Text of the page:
Neoproterozoic successions in Peninsular India and their hydrocarbon prospectivity
Jokhan Ram, 2012. "Neoproterozoic successions in Peninsular India and their hydrocarbon prospectivity", Geology and Hydrocarbon Potential of Neoproterozoic–Cambrian Basins in Asia, G. M. Bhat, J. Craig, J. W. Thurow, B. Thusu, A. Cozzi
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The burgeoning oil and gas consumption in India in recent years has necessitated looking into the Proterozoic basins of India, which are sparsely explored and have a scanty knowledge base. The rationale for hydrocarbon exploration in Indian Proterozoic basins is derived from the fact that they have large basinal areas, wide geographical distribution, varied geotectonic setting and sedimentary fill. The favourable tectonic settings of these basins, pronounced biological activity, known hydrocarbon gas seepages, and subsurface commercially viable oil and gas shows in the Bikaner–Nagaur and Vindhyan basins and analogous basins throughout the world necessitate proactive exploration strategies in these basins. The basins of Bikaner–Nagaur, Vindhyan, Cuddapah and Chhatishgarh include thick Neoproterozoic/basal Lower Palaeozoic (Cambrian) successions, in addition to Palaeoproterozoic and Mesoproterozoic sequences. The Neoproterozic sediments in these basins incorporate thick successions of shale, limestone and sandstone. These successions have rich organic matter of high-quality cyanophycean (stromatolites, acritarchs and filamentous algae) affinity that is proven to be high-quality (type one) source material for hydrocarbon generation and also involved in later structurization. However, the Neoproterozoic sedimentary pack in the Bhima–Kaladgi basins is comparatively less thick, and appears to have less prospectivity. The available geological and source-rock data are reassessed for their hydrocarbon prospectivity in order to help in planning a strategy for exploration in these basins.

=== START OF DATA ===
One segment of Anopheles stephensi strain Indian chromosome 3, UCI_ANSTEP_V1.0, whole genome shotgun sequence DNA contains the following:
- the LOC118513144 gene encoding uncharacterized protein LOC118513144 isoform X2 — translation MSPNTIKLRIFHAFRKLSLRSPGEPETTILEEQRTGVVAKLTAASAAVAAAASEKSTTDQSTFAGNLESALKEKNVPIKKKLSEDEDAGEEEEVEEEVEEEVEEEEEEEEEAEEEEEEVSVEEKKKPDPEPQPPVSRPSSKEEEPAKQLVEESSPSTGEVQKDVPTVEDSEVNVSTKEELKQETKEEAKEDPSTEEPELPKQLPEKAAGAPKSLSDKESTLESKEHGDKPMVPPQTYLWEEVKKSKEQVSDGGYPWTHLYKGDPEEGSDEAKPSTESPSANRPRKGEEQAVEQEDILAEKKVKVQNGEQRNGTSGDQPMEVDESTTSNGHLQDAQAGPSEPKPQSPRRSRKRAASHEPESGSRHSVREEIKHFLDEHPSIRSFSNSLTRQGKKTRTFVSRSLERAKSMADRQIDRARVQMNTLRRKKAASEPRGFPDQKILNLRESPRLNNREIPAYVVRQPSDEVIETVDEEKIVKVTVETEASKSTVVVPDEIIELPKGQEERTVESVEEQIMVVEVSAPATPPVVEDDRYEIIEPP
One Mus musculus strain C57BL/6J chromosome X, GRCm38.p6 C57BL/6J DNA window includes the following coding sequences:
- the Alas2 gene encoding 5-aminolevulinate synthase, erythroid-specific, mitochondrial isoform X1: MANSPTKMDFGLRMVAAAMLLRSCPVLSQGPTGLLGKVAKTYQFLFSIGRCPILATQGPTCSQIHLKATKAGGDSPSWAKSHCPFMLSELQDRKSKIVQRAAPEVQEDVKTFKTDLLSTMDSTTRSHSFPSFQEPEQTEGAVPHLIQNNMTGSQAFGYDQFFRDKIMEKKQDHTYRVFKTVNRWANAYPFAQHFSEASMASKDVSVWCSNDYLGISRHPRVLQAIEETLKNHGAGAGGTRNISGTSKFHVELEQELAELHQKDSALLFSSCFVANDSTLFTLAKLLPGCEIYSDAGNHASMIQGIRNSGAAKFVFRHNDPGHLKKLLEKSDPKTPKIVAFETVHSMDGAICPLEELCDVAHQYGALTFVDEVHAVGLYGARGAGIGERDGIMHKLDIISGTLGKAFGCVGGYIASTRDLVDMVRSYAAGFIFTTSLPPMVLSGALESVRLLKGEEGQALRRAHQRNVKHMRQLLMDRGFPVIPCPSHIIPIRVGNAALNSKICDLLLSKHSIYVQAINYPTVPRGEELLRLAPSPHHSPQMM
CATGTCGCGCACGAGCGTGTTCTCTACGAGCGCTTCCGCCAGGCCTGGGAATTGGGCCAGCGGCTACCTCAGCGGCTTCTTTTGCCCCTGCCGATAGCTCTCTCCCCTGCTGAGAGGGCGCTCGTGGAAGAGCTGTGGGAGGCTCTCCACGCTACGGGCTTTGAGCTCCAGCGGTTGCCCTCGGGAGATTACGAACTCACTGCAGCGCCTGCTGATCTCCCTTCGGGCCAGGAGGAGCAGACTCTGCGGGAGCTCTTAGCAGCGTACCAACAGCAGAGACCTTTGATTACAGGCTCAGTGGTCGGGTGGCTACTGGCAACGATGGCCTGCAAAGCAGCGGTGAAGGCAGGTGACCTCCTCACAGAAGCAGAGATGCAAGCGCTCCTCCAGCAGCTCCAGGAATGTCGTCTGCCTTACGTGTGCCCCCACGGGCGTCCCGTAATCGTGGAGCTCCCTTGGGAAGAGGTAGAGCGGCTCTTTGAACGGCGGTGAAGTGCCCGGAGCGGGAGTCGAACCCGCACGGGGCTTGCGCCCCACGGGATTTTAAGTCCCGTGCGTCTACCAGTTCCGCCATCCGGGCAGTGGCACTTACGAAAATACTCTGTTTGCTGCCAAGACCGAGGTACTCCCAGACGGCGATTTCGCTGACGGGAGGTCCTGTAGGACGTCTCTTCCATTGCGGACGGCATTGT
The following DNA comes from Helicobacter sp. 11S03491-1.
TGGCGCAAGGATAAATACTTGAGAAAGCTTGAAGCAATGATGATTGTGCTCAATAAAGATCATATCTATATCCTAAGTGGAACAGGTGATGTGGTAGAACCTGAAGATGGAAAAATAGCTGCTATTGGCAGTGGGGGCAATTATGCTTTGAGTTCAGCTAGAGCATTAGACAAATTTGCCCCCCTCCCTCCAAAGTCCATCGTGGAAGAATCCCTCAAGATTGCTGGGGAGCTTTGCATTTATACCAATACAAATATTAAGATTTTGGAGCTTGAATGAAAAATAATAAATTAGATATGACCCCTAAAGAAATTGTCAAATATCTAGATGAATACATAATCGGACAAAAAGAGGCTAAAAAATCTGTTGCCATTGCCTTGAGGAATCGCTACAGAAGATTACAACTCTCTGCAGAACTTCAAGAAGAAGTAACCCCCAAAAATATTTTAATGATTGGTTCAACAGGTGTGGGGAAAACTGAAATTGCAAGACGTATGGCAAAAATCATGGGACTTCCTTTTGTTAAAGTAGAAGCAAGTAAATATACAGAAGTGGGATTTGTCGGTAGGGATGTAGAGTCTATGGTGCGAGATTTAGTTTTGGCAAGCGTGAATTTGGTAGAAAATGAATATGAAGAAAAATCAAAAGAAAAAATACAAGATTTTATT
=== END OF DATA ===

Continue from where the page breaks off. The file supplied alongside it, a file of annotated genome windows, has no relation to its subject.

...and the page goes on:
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This volume provides a comprehensive overview of the geology and hydrocarbon potential of the major Neoproterozoic–Cambrian basins of Asia from Oman, across the Middle East and the Indian Subcontinent, to China and SE Siberia, along with new research on the region. Many of these areas (e.g., Oman, Bikaner–Nagaur Basin in India, South China and SE Siberia) host prolific Neoproterozoic–Cambrian petroleum systems with giant to supergiant fields. Three key elements: (1) tectonic stability, (2) relatively late phase of hydrocarbon generation and (3) presence of an effective evaporite seal, seem to be critical for the development of effective Neoproterozoic–Cambrian petroleum systems. These key elements appear of less consequence for the development of ‘unconventional’ hydrocarbons, and the future prospectivity in many of these basins may lie in the exploration for, and production of, shale gas and shale oil directly from the thermally mature, organic-rich source rocks.